Young couple looking at a new house

Say what you will about millennials and their commitment issues, but when it comes to real estate, younger Americans aren’t shying away from homeownership because they refuse to stay put and settle down. Rather, millennials aren’t buying homes at the same pace of previous generous because they feel they just can’t afford it. To further understand this phenomenon, NerdWallet did some digging into why millennial’s have slowed down considerably on the home-buying front, and these are the reasons it uncovered.

"poor" option checked off on credit score options

1. Their credit isn’t good enough

Back before the housing bubble burst in the ugliest way possible, it seemed like almost anyone could get approved for a mortgage. Standards have since gotten stricter, however, and these days, a growing number of millennials feel they can’t take the leap into homeownership because their credit scores just aren’t high enough.

Since length of credit history is one of five key components that goes into determining a credit score, it’s natural for millennials to have a clear disadvantage on that point alone. But what many younger would-be homebuyers don’t realize is that while credit requirements have gotten more rigid, folks with lower credit scores have different avenues to explore. While it’s true that an estimated one-third of millennials don’t have a high enough credit score (620) to meet the industry’s minimum standard requirement, FHA loans require a minimum credit score of just 500.

Furthermore, there are ways to build credit quickly to make homeowner a more feasible option sooner rather than later. Paying off a chunk of existing debt, requesting a higher credit limit, and correcting credit report errors can all work to boost a credit score in a relatively short period of time.

Model house on a pile of dollar bills

2. They don’t have enough saved for a down payment

Many prospective homebuyers of all ages assume they’ll need to put 20% of their property’s value down at closing — a target that, according to Fannie Mae and the Federal Reserve, is well out of reach for the majority of millennials. But what many folks don’t realize is that there are ways to get around that 20% requirement. FHA loans, for example, require as little as 3.5% down. And those who qualify for USDA or VA loans can get away with putting no money down at all.

A big part of overcoming that 20% hump therefore boils down to education. In a 2015 Fannie Mae survey, 73% of millennials had no clue about the aforementioned lower down payment options, but a little research might help more young Americans overcome this particular barrier. Of course, putting more money down at closing means paying less in mortgage costs overall, but those who are really intent on owning should know that they may have other options, especially if their credit is strong.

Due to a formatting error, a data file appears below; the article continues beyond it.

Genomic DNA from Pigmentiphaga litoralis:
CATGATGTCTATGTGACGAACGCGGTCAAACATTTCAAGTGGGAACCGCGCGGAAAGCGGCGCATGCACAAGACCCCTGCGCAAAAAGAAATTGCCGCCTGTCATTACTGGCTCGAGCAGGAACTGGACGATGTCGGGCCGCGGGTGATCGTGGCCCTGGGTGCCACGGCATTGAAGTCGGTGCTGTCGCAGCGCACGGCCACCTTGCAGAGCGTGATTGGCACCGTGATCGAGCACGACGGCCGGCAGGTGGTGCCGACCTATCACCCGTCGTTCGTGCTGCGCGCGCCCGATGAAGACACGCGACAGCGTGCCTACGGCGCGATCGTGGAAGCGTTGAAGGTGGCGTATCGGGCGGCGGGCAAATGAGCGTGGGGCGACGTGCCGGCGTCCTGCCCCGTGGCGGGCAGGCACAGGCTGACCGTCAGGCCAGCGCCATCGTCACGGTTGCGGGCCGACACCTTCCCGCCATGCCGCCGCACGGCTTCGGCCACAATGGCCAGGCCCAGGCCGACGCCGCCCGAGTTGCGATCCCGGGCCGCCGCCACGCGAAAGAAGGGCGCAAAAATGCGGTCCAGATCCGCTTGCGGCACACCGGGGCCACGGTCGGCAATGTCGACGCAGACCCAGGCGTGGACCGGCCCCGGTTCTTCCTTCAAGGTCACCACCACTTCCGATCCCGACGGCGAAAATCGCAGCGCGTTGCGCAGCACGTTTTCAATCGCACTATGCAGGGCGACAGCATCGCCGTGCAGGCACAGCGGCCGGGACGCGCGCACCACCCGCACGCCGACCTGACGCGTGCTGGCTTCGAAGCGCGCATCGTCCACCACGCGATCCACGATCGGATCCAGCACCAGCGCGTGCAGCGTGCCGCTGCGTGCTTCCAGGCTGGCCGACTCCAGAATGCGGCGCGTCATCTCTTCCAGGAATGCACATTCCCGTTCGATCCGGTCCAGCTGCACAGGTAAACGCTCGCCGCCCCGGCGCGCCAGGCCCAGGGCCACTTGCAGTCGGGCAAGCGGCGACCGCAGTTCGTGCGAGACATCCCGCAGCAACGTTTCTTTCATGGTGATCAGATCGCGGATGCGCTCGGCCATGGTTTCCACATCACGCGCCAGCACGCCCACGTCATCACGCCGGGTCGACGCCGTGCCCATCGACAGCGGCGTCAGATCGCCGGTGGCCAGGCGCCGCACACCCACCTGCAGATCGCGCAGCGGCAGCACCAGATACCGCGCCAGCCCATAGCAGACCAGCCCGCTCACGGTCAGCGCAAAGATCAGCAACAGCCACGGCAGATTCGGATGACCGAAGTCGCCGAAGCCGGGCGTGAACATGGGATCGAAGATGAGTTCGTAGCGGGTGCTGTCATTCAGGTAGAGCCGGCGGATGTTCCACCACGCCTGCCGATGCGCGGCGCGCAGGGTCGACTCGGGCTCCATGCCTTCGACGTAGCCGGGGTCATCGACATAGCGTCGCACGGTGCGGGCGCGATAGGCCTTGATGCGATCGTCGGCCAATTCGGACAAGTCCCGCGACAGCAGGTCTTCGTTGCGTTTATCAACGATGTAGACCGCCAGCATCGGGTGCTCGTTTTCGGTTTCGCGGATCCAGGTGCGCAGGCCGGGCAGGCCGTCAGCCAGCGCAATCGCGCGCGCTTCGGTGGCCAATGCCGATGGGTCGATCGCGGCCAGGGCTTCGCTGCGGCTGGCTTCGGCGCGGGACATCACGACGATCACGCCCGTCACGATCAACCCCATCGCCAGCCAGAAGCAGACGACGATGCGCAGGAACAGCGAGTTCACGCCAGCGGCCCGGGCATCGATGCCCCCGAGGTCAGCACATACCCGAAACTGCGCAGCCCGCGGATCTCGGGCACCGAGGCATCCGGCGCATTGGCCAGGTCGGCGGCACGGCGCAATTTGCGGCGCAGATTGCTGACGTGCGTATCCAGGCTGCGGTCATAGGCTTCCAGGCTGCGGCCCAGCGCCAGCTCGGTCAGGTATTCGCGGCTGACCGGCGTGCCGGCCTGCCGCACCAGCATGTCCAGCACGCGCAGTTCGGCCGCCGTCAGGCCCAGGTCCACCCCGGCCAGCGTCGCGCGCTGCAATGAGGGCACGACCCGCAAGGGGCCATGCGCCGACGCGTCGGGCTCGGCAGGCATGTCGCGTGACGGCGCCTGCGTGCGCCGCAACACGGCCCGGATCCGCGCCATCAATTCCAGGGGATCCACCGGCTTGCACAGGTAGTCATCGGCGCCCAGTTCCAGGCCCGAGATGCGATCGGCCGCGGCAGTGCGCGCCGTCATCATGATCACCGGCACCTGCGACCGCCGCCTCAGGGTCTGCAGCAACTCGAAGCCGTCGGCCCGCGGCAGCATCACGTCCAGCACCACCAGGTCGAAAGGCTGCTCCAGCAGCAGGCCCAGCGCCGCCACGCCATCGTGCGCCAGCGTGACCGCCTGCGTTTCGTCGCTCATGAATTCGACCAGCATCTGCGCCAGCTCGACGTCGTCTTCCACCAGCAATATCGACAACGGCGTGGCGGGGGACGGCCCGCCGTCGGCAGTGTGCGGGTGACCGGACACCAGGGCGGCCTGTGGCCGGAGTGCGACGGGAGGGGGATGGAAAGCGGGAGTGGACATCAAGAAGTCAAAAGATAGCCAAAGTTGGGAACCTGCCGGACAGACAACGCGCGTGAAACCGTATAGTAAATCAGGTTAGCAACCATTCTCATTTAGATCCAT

3. They don’t earn enough to cover their monthly mortgage costs

Americans aged 25 to 34 earn an average income of just over $35,000 a year, according to data from the U.S. Bureau of Labor Statistics. And at first glance, that may not seem like enough to swing a monthly mortgage payment, especially when you consider the peripheral costs of homeownership, like property taxes, insurance, and maintenance. In addition, Trulia reports that there are fewer starter homes on the market these days than in previous years, which means millennials with limited income have even fewer options for finding affordable properties.

But when NerdWallet ran some numbers, it found that in most regions of the country, millennials do earn enough to afford the monthly mortgage payment for a median starter home. Also, taking on that sort of mortgage payment wouldn’t push their debt levels into dangerous territory. And because interest rates are at an all-time low, now is actually a good time for millennials to lock in their home loans, while they’re still reasonably affordable.

While those housing costs might seem daunting on a modest salary, younger Americans who are serious about owning should create a budget and map out their monthly expenses to see what taking on a mortgage might actually look like in practice. Those who are willing to sacrifice in other spending categories, like leisure and restaurant meals, may come to find that they can manage those payments after all.

Debt sign

4. They have too much existing debt

One final reason why millennials are delaying homeownership boils down to existing debt. And it’s a valid concern, especially given the extent to which student debt levels have climbed year after year. Student Loan Hero reports that the average college grad aged 20 to 30 makes a $351 monthly loan payment. Meanwhile, ValuePenguin estimates that the average borrower under 35 has $5,808 in outstanding credit card debt.

Interestingly enough, data shows that college grads have a greater likelihood of buying homesĀ — especially since they typically have higher earning potential than those without a degree. But given that the average Class of 2016 graduate came away with over $37,000 in loans, it’s certainly reasonable that millennials might choose to delay homeownership until they’re able to get their debt levels under control.

Though millennials have several good motives for holding off on homeownership, these reasons, as NerdWallet puts it, may be more a matter of perception than reality. While it’s true that younger Americans have their share of hurdles to overcome, those who are really intent on becoming homeowners have more options than they probably realize. And the sooner they act on those opportunities, the less money they’ll end up throwing away on rent.